Much of my practice deals with the human figure and portraiture in its broadest sense. When I am drawing or painting a figure however, I am responding at one level in a purely visual way to a series of shapes, forms and abstract qualities. I am not making judgements on whether I ‘like’ the form. Every form is potentially of interest. It’s all a question of how you choose to view it. It’s what I love most about urban sketching or daily drawing; the challenge to uncover a pleasingly harmonious composition from anything falling within the field of vision.
This leads to something of a paradox, I admit. When I draw the daily self-portrait, I am relying on an intuitive instinctive emotional response as the basis for the work. Yet as soon as I begin to draw, I switch into an entirely unemotional and objective visual analysis of the image appearing on the screen. I simply do not see it as flattering or unflattering: it just ‘is’. So I am really surprised when people who know me comment on my unflattering self-portrayal, because it is so far from my own thinking about what the drawings signify for me. Interestingly, when I first encountered the work of Jenny Savile, I was shocked by the raw and brutal exposure of flesh before I was overwhelmed by the extraordinary painterly beauty of the images. So I do understand that there are other perfectly valid responses to the images I am producing.
I am, of course, not immune from body image and other self-image issues. Is anybody, these days? I find it hard, for example, to objectively look at photos taken of me by others, but that may be as much about aesthetic content and approach as much as anything else! What I do find slightly disturbing these days is the proliferation of extraordinarily flattering self-images posted on social network sites, almost certainly the carefully considered product of a severely self-critical appraisal of the imagery available for upload.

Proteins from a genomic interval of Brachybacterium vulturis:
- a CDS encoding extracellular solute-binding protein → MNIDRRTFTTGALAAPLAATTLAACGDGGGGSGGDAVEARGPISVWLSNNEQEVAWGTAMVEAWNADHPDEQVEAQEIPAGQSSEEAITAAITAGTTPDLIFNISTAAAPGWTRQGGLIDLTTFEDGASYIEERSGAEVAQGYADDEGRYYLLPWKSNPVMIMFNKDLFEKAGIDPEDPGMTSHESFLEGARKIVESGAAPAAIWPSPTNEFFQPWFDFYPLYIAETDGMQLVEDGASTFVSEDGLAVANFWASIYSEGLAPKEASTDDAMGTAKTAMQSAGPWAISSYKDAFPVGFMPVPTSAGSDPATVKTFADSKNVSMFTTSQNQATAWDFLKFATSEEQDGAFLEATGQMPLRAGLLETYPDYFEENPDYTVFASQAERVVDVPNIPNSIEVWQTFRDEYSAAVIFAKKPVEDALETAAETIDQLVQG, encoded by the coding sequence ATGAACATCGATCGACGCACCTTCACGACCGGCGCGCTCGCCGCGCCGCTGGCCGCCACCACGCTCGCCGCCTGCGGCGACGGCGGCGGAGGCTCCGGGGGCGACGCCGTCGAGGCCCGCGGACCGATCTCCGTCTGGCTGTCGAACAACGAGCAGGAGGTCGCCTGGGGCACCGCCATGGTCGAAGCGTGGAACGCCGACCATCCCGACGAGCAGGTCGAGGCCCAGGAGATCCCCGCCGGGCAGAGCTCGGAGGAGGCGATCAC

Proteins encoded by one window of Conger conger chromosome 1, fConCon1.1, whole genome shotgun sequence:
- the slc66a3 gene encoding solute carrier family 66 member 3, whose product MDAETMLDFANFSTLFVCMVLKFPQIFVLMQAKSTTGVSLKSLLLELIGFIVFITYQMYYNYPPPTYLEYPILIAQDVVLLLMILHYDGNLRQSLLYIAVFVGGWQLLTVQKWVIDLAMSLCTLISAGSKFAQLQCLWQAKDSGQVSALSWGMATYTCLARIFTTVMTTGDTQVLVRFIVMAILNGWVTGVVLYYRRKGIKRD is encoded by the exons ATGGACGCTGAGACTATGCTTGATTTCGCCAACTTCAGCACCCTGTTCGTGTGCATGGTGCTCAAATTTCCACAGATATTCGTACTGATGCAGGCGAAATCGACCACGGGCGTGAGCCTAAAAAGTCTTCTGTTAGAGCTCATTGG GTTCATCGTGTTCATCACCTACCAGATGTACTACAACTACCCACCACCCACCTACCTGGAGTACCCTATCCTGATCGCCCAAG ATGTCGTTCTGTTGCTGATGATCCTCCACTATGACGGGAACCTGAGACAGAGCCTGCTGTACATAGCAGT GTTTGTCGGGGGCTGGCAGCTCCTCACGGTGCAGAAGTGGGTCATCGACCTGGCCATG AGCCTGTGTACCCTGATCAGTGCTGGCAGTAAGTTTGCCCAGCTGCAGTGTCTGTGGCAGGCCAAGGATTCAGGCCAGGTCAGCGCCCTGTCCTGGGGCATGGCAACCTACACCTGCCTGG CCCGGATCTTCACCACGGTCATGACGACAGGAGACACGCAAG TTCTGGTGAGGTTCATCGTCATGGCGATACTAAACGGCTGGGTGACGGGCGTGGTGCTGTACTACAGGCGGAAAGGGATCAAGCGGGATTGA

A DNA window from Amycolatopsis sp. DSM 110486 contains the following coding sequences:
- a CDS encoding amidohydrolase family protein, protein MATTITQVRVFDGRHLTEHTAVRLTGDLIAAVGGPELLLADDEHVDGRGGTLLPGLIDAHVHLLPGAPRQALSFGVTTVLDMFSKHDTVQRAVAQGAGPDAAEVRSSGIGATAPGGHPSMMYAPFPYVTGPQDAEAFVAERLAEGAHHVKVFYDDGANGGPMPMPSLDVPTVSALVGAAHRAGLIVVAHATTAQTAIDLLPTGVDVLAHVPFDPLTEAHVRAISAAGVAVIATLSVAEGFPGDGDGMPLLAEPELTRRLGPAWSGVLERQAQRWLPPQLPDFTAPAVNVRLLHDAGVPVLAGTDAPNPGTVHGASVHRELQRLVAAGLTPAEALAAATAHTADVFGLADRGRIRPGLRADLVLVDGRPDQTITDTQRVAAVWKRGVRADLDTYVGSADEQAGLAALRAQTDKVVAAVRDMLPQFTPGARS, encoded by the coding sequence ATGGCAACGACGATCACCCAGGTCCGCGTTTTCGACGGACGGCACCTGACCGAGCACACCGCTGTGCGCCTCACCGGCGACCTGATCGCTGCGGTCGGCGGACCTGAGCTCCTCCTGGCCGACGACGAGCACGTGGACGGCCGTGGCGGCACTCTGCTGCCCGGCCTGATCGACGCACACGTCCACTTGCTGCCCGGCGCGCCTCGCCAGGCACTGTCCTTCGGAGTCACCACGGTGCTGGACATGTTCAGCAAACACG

So much has been written on this subject, and I am not offering any new insight. But yesterday whilst wandering around Tesco’s, I happened upon the newsstand section and stopped to look at the other-worldly headlines of popular culture. Stamping the snow and ice off my shoes as I stood there, I was struck by the number of bikini shots on display. There wasn’t one magazine without a weight loss feature. I felt quite ill gazing at mass-circulation pulp, and thinking about the millions out there feeling pressured to fit a certain image. The madness of contemporary culture.
Despite the reactions of many friends to my scowling self, the irony is that in fact I see much of my work as an incredibly flattering presentation of me. I love the fact I can manipulate form, colour and line once I am dealing with a two-dimensional image. I continue to be intrigued about my self-perception being so at odds with that of the rest of the world, but it doesn’t matter. Doing these drawings has given me a new freedom of the self and a complete disregard for conventional norms of how one self-presents in a contemporary social media context. I feel liberated from the January bikini pressure model, and no, I don’t feel under any obligation to check the bikini out.